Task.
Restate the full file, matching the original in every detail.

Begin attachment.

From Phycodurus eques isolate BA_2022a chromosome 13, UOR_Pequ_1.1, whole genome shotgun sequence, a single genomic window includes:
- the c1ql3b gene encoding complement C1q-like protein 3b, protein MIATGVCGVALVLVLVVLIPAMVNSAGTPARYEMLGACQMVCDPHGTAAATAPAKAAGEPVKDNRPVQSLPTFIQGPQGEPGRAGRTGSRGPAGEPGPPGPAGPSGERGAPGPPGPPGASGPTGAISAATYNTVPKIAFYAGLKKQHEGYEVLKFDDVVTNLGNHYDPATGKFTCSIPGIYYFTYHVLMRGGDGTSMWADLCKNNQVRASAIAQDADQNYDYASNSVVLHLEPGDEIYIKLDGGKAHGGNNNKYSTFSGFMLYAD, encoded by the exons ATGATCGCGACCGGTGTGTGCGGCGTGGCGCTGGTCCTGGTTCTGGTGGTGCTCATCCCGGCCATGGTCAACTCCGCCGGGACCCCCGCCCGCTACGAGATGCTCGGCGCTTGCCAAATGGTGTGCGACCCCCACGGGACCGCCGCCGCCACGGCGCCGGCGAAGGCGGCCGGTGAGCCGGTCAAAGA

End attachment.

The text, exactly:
From Phycodurus eques isolate BA_2022a chromosome 13, UOR_Pequ_1.1, whole genome shotgun sequence, a single genomic window includes:
- the c1ql3b gene encoding complement C1q-like protein 3b, protein MIATGVCGVALVLVLVVLIPAMVNSAGTPARYEMLGACQMVCDPHGTAAATAPAKAAGEPVKDNRPVQSLPTFIQGPQGEPGRAGRTGSRGPAGEPGPPGPAGPSGERGAPGPPGPPGASGPTGAISAATYNTVPKIAFYAGLKKQHEGYEVLKFDDVVTNLGNHYDPATGKFTCSIPGIYYFTYHVLMRGGDGTSMWADLCKNNQVRASAIAQDADQNYDYASNSVVLHLEPGDEIYIKLDGGKAHGGNNNKYSTFSGFMLYAD, encoded by the exons ATGATCGCGACCGGTGTGTGCGGCGTGGCGCTGGTCCTGGTTCTGGTGGTGCTCATCCCGGCCATGGTCAACTCCGCCGGGACCCCCGCCCGCTACGAGATGCTCGGCGCTTGCCAAATGGTGTGCGACCCCCACGGGACCGCCGCCGCCACGGCGCCGGCGAAGGCGGCCGGTGAGCCGGTCAAAGA